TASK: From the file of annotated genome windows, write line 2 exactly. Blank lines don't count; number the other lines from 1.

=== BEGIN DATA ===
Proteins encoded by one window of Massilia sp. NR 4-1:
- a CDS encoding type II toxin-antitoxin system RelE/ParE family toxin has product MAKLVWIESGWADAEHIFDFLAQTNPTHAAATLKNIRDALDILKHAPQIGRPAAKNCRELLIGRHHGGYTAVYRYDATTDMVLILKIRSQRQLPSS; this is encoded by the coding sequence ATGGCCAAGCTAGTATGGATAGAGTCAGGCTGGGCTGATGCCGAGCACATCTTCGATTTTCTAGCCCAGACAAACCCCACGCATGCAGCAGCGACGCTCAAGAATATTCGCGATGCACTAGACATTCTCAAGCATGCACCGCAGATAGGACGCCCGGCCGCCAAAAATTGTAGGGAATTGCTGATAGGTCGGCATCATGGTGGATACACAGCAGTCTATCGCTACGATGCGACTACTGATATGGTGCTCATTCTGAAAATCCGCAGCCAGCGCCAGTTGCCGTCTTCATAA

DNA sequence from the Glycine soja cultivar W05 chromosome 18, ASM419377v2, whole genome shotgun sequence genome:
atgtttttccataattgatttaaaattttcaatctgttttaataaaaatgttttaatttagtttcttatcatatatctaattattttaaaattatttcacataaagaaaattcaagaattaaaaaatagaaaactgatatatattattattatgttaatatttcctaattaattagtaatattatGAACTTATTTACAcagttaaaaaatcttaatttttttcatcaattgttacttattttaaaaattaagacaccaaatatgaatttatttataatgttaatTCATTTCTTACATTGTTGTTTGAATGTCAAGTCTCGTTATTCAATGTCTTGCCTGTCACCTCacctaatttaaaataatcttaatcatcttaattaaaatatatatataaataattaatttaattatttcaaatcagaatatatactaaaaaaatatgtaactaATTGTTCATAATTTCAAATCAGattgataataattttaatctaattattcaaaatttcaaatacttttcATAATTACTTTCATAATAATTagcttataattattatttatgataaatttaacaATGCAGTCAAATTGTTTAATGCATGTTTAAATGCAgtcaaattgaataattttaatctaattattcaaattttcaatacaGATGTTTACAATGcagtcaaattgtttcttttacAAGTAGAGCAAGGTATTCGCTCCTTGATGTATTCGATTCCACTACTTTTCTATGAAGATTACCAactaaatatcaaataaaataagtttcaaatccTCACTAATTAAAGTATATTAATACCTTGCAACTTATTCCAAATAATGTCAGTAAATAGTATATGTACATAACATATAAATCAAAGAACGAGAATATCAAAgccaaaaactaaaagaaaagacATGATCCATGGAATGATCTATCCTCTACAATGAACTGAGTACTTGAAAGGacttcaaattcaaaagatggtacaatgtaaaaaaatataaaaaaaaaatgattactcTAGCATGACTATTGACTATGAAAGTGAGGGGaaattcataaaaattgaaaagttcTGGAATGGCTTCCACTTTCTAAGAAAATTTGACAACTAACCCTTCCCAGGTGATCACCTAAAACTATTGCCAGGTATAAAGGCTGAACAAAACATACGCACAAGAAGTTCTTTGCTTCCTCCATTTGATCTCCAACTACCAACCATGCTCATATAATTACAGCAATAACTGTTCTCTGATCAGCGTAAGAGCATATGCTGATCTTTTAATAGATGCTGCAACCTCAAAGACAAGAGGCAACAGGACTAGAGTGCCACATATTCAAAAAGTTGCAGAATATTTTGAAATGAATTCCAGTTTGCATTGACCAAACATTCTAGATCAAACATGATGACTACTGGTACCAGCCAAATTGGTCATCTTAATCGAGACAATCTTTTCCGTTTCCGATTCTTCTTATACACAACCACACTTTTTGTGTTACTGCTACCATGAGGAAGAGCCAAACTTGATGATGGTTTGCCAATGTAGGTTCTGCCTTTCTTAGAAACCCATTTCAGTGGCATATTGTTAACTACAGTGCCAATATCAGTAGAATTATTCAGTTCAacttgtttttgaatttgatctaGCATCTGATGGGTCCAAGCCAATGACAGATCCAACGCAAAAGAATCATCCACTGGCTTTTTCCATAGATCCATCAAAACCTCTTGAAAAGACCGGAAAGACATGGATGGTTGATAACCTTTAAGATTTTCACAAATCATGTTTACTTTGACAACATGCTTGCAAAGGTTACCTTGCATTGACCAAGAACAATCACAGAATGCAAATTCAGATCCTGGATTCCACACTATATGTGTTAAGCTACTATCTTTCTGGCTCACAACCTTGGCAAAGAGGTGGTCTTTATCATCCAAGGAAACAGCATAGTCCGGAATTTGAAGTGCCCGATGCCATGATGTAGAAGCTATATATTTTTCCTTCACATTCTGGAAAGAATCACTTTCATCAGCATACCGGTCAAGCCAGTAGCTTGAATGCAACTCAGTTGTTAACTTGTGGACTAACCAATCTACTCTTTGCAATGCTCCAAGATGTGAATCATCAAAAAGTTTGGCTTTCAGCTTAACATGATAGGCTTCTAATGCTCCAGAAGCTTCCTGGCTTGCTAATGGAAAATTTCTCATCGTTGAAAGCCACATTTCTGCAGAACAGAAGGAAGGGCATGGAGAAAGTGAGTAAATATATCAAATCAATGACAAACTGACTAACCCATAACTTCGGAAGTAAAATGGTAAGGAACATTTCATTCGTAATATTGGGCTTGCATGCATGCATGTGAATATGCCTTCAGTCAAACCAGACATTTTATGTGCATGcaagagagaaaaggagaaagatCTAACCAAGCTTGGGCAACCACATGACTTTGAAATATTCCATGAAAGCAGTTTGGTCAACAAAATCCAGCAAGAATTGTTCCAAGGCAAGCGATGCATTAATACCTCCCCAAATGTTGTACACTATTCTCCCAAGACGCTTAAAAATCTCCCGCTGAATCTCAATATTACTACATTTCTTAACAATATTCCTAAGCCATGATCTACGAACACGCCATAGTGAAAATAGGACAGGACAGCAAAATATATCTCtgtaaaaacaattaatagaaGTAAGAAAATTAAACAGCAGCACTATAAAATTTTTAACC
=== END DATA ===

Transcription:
- a CDS encoding type II toxin-antitoxin system RelE/ParE family toxin has product MAKLVWIESGWADAEHIFDFLAQTNPTHAAATLKNIRDALDILKHAPQIGRPAAKNCRELLIGRHHGGYTAVYRYDATTDMVLILKIRSQRQLPSS; this is encoded by the coding sequence ATGGCCAAGCTAGTATGGATAGAGTCAGGCTGGGCTGATGCCGAGCACATCTTCGATTTTCTAGCCCAGACAAACCCCACGCATGCAGCAGCGACGCTCAAGAATATTCGCGATGCACTAGACATTCTCAAGCATGCACCGCAGATAGGACGCCCGGCCGCCAAAAATTGTAGGGAATTGCTGATAGGTCGGCATCATGGTGGATACACAGCAGTCTATCGCTACGATGCGACTACTGATATGGTGCTCATTCTGAAAATCCGCAGCCAGCGCCAGTTGCCGTCTTCATAA